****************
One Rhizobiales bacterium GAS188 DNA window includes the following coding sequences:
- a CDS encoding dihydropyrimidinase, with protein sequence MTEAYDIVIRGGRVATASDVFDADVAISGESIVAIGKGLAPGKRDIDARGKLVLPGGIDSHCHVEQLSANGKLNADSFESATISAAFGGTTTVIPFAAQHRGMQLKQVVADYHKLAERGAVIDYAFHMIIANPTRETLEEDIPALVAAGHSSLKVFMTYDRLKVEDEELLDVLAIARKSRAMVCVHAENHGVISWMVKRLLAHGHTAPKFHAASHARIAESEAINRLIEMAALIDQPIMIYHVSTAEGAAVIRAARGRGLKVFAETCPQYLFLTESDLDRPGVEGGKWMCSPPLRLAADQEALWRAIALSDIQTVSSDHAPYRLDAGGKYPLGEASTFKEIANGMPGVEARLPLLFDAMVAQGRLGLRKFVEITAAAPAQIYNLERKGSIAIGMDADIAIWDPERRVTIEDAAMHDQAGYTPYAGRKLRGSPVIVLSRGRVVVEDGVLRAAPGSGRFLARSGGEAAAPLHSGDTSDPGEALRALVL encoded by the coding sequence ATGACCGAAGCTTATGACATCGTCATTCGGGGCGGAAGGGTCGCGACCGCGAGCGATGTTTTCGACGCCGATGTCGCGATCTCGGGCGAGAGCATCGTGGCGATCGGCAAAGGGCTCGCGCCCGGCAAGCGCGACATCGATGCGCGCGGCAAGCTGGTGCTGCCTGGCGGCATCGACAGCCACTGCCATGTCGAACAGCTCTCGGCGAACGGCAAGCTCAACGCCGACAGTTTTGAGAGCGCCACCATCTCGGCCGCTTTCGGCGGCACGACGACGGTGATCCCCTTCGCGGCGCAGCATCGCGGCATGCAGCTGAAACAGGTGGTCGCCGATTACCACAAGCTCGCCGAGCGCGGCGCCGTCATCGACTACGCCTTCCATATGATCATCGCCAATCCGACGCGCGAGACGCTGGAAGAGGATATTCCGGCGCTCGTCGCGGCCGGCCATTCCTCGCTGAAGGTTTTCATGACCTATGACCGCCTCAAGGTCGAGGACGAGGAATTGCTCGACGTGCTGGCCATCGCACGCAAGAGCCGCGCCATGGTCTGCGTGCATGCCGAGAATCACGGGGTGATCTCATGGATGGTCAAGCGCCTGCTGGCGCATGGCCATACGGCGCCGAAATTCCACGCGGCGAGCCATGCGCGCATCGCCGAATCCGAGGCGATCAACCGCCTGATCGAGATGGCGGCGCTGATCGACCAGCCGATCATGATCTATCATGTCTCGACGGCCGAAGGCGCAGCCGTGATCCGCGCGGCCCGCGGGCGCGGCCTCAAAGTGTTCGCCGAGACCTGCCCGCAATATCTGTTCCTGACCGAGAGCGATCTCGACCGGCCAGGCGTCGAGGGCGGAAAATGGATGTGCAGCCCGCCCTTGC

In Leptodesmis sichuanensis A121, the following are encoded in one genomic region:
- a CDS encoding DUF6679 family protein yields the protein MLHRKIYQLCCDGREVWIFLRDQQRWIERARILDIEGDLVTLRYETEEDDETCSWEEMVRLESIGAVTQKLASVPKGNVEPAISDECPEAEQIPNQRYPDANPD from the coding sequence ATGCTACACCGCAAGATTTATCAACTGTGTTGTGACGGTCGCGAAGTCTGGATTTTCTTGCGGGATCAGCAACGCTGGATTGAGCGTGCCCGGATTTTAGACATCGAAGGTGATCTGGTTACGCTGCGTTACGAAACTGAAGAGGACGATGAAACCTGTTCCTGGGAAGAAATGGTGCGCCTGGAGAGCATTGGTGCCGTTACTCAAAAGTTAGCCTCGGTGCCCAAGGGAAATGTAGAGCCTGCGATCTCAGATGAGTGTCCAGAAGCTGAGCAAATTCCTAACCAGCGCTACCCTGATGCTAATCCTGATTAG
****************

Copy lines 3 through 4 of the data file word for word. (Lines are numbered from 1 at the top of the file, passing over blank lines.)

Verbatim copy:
In Leptodesmis sichuanensis A121, the following are encoded in one genomic region:
- a CDS encoding DUF6679 family protein yields the protein MLHRKIYQLCCDGREVWIFLRDQQRWIERARILDIEGDLVTLRYETEEDDETCSWEEMVRLESIGAVTQKLASVPKGNVEPAISDECPEAEQIPNQRYPDANPD from the coding sequence ATGCTACACCGCAAGATTTATCAACTGTGTTGTGACGGTCGCGAAGTCTGGATTTTCTTGCGGGATCAGCAACGCTGGATTGAGCGTGCCCGGATTTTAGACATCGAAGGTGATCTGGTTACGCTGCGTTACGAAACTGAAGAGGACGATGAAACCTGTTCCTGGGAAGAAATGGTGCGCCTGGAGAGCATTGGTGCCGTTACTCAAAAGTTAGCCTCGGTGCCCAAGGGAAATGTAGAGCCTGCGATCTCAGATGAGTGTCCAGAAGCTGAGCAAATTCCTAACCAGCGCTACCCTGATGCTAATCCTGATTAG